It is unlikely that this would be the only interest income you would have earned during the year. You need to consider your aggregate interest during your year of assessment when considering the interest exemption relief. You would likely earn interest on any credit balances on your bank accounts and unit trust investments. How would you know how much interest you’ve earned from all these sources? You’ll get an IT3(b).

A whaT3(b)?

An IT3(b) is a certificate that financial institutions send to you at the end of every tax year, that tells you how much interest you received from them during that tax year. Not only are they required to send it to you, they are also required to upload that information directly to the South African Revenue Service (SARS).

This means that SARS has the ability to check that the interest income that you declare on your tax return matches the aggregate interest income as submitted by all the financial institutions from which you have received interest.

When completing your income tax return, you may or may not see the various pre-populated interest income amounts received from financial institutions on your return. You are, however, required to include these amounts in your tax return. Keep all IT3(b) certificates that get sent to you and set them aside for when you complete your tax return. SARS will automatically apply the interest exemption to your tax calculation and you don’t have to work out your ‘net’ interest for inclusion.

So can I make any money from the interest I get from my Emergency Fund?

Given current money market interest rates and the value of the interest exemption, it is possible to earn a relatively risk-free and tax-free return on a R400, 000 emergency fund portfolio. Once interest income exceeds your exemption threshold, your net return is then subject to your marginal rate of tax. A 7% gross return subject to tax at 45% is now only a 3.85% net return, which does not provide a real return considering that inflation is nearer to 5%.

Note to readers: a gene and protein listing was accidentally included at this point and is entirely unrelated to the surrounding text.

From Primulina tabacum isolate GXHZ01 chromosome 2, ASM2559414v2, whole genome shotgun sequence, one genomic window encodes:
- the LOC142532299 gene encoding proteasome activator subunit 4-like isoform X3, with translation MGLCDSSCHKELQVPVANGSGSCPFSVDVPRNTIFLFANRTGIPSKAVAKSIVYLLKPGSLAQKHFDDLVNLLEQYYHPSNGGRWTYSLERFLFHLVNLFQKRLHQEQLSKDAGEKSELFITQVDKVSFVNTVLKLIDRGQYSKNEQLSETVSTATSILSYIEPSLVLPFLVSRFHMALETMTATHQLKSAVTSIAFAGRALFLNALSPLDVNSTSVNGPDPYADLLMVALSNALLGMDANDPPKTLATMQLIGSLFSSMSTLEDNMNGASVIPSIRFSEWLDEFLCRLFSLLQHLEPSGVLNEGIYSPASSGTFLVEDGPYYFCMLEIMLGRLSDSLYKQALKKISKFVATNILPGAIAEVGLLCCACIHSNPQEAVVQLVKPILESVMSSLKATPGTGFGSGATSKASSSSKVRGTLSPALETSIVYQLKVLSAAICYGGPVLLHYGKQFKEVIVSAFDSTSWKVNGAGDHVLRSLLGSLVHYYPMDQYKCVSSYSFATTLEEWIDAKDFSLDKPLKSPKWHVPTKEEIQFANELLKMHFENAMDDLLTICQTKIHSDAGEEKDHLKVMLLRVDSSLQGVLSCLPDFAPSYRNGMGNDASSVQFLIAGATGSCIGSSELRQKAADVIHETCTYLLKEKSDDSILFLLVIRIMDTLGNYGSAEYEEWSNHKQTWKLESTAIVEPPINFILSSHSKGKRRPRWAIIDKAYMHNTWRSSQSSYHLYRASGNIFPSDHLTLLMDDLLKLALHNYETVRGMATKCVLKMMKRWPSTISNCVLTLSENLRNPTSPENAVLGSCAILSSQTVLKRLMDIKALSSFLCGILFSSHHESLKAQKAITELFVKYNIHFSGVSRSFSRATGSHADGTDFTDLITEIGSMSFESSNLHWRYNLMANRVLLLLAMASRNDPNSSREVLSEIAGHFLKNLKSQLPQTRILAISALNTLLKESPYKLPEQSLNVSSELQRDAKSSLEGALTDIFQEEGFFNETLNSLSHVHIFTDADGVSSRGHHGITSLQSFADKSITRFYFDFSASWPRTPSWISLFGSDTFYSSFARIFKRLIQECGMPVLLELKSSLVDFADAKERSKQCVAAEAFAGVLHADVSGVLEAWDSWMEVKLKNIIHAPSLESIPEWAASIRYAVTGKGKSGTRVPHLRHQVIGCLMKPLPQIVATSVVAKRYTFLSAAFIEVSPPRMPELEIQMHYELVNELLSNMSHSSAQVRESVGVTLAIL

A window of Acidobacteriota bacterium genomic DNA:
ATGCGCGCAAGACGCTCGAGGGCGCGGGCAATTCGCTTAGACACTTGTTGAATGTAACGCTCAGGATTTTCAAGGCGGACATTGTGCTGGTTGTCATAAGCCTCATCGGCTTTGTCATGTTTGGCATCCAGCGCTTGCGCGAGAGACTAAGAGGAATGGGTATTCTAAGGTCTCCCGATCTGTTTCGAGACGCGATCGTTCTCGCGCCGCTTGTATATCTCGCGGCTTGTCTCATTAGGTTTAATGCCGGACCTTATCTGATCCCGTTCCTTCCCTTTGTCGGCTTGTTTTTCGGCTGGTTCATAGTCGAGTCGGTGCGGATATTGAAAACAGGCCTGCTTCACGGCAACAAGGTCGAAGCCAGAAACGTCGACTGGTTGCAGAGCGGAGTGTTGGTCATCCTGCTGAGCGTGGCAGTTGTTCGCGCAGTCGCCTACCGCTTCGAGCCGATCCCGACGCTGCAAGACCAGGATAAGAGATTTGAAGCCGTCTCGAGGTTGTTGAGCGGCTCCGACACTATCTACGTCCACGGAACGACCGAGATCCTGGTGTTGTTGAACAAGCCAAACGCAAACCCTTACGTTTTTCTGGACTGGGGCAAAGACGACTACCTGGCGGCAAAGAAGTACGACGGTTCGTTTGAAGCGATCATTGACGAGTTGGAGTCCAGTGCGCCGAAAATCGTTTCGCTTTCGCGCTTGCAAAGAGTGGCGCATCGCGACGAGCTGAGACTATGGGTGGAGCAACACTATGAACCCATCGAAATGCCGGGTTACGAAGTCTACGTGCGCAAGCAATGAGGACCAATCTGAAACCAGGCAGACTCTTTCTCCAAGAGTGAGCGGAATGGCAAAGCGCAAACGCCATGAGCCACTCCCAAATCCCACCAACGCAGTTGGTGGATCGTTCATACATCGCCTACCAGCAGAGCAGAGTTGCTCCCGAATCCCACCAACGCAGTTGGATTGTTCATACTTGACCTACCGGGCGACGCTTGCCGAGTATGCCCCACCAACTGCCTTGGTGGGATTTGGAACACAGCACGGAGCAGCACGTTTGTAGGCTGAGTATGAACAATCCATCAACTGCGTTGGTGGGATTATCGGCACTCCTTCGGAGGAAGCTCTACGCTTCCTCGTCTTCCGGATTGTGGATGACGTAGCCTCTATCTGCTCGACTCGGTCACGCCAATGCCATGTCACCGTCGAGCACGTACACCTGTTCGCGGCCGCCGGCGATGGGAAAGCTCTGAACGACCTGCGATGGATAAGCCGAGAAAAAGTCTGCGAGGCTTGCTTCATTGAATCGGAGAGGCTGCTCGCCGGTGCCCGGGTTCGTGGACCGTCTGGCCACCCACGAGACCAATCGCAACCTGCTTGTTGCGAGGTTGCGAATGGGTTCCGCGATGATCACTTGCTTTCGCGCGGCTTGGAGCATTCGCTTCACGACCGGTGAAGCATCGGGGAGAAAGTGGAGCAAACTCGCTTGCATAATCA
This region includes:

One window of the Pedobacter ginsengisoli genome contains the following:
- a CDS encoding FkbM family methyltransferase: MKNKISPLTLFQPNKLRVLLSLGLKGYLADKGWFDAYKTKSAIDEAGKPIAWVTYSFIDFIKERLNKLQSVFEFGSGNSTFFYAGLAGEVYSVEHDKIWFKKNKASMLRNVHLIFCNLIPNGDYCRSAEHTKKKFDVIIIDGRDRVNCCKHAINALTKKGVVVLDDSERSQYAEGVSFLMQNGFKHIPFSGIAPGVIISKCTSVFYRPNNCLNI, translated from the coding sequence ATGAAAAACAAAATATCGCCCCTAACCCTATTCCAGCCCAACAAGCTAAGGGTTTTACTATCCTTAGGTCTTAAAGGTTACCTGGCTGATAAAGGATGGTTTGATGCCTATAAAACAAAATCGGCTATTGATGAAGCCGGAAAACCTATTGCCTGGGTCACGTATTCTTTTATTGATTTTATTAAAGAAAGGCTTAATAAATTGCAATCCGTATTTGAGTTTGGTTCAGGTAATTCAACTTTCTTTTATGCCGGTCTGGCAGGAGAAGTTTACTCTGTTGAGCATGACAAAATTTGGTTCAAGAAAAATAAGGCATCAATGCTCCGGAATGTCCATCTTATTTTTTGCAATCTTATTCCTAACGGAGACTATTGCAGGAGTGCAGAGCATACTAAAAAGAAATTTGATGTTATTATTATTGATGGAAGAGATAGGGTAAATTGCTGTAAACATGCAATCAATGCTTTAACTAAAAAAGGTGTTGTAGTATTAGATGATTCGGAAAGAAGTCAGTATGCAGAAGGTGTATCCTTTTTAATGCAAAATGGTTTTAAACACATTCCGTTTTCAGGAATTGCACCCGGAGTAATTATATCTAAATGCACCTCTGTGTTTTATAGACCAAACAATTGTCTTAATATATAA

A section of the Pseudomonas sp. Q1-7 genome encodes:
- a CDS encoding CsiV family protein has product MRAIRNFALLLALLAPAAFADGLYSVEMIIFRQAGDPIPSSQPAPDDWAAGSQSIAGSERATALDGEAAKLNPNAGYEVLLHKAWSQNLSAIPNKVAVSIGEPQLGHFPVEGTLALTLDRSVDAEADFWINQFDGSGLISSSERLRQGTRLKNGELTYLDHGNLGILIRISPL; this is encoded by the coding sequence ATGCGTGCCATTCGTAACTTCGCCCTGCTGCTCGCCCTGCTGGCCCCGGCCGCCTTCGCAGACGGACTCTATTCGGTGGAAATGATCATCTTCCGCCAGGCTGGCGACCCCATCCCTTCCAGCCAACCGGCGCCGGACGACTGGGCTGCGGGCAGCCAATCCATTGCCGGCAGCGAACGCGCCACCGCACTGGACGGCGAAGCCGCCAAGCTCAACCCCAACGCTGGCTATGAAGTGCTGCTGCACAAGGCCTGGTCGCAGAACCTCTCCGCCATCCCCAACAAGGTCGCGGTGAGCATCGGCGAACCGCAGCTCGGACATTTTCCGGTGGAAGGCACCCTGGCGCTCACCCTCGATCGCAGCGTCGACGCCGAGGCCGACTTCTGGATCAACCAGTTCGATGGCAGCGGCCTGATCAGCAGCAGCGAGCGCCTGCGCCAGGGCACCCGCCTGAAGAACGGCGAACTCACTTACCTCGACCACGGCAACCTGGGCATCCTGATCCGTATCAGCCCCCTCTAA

Uhhhh…

The previous paragraph was a bit technical, but it boils down to this: Once you’re earning enough interest to get taxed on it (more than R23,800 for under-65s, more than R34,500 for over-65s), you stop getting a real return from your emergency fund, because income tax eats all of your profit, and even starts nibbling on what you’ve already got.

Conclusion:

So an emergency fund doesn’t generate wealth beyond a certain point. We’ll need some other ways to earn a real return on our investments and future-proof our finances. We’ll explore all of them in our upcoming articles. Bookmark WellSpent or subscribe to our monthly newsletter to continue your journey to personal finance mastery.

If you’ve read this far, your quest for knowledge on matters tax, or perhaps just your disdain for paying it, is remarkable. Consider the articles below if you’re interested.

We’ve written quite a few other great pieces on how tax affects your various investments and retirement outcomes – here they are:

If you have any questions on any of them, give us a shout!

The Editors

[1] Tax avoidance is very different to tax evasion and you’d do well to know the difference. “Avoidance” is the ability to reduce taxes in a legal manner, to regulate one’s affairs in such a manner as to pay the least amount of tax as required by law. “Evasion” is an illegal act, the attempt to reduce tax by way of fraud, fictitious records and lying on your tax return. Tax evasion is punishable as a crime and can never be condoned.

[2] These interest exemption amounts generally change each year, however the law regarding this is currently going through change. We’ll keep you up to date for future changes.